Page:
struct S{
   int i;
   double d;
   S(const S & incoming_S):i(S.i),d(S.d){}
};
void test(){
   S myS=S(      /*temporary variable*/ S(23,3.14)          );
}

Questions:
1) During initialisation, is the temporary variable S(23,3.14) actually created or can it (and is it actually for typical compilers such as VS2008) optimised away?
2) Same question for placement new situation such as:

void test{
   char buffer[sizeof(S)];
   new buffer(0) S(   /*temporary variable */   S(23,3.14)                   );
}

Well, it is certainly useless to do it this way, but if you do, then yes, the compiler will optimize this away. If it doesn't, then it is a very pessimizing compiler (pessimizing = anti-optimizing). All modern compilers do this.

In general, the rule of optimizations is the "as if" rule, that is, the optimized code should behave as if it was the verbatim translation of the original code (i.e. not optimized in any way). However, there are two notable exceptions to this rule, that is, elision of temporaries and return-value optimization. The former means that if a temporary is created and immediately copied into another variable, then it can sometimes be optimized away (but it depends on the context). The latter means that the value that is returned from a function can be created in-place of the variable it is going to get copied to (again, under some circumstances).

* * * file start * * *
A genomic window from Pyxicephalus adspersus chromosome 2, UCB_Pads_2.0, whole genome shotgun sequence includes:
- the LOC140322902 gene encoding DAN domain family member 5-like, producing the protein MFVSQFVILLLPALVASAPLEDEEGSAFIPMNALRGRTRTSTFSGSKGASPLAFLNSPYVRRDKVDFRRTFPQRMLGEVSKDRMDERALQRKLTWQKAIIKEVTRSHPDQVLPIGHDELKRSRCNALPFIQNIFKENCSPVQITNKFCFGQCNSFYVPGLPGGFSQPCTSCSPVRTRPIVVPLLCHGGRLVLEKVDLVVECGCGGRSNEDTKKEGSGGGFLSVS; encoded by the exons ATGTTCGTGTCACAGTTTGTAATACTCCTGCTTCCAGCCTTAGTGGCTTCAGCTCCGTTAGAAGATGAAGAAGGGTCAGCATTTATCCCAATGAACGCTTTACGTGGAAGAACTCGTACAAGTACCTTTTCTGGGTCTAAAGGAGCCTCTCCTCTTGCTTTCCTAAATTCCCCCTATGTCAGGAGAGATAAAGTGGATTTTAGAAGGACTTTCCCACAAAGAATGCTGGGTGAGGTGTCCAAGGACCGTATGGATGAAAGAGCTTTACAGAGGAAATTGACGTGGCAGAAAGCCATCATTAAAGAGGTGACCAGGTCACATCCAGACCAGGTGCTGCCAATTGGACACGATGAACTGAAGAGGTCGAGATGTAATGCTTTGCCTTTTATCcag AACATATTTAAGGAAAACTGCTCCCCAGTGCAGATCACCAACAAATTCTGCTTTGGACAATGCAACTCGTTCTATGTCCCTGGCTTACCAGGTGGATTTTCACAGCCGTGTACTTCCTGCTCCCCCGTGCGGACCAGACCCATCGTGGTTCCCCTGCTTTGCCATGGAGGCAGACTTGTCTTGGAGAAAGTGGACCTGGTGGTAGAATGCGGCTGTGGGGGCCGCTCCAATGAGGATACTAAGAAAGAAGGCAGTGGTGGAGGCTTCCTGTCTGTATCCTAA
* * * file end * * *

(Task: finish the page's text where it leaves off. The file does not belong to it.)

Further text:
Because, in C++, you can execute code during the constructors/destructor of an object, it means that optimizing away the creation of a temporary object technically breaks the "as if" rule. But, because those optimizations are so important for performance, the C++ standard allows it, and all decent compilers take advantage of this permission. So, this is something to keep in mind when writing constructors/destructor code, that is, you can't really predict how many times they will be called, all you can rely on is that anything that is created is eventually destroyed (i.e. every constructor call will eventually lead to a destructor call for the same object).

Also note that C++0x (or C++11), the new standard for C++, introduces the concept of rvalue-references which allows you to specifically write optimized code for when temporary objects are involved (the standard technical term for a temporary variable is an "rvalue", because they can only appear on the right-side of an assignment).

Edited 5 Years Ago by mike_2000_17: n/a

Thank you for this excellent reply.

Regarding "Also note that C++0x (or C++11), the new standard for C++, introduces the concept of rvalue-references which allows you to specifically write optimized code for when temporary objects are involved (the standard technical term for a temporary variable is an "rvalue", because they can only appear on the right-side of an assignment). "

Where can I get more detailed information on this subject ?

>>Where can I get more detailed information on this subject ?

This article is pretty good on rvalue-refs, its minimalistic, but it's all you really need to know.

Otherwise, for general C++11 info, just use the wiki (rvalue-ref is the first section).

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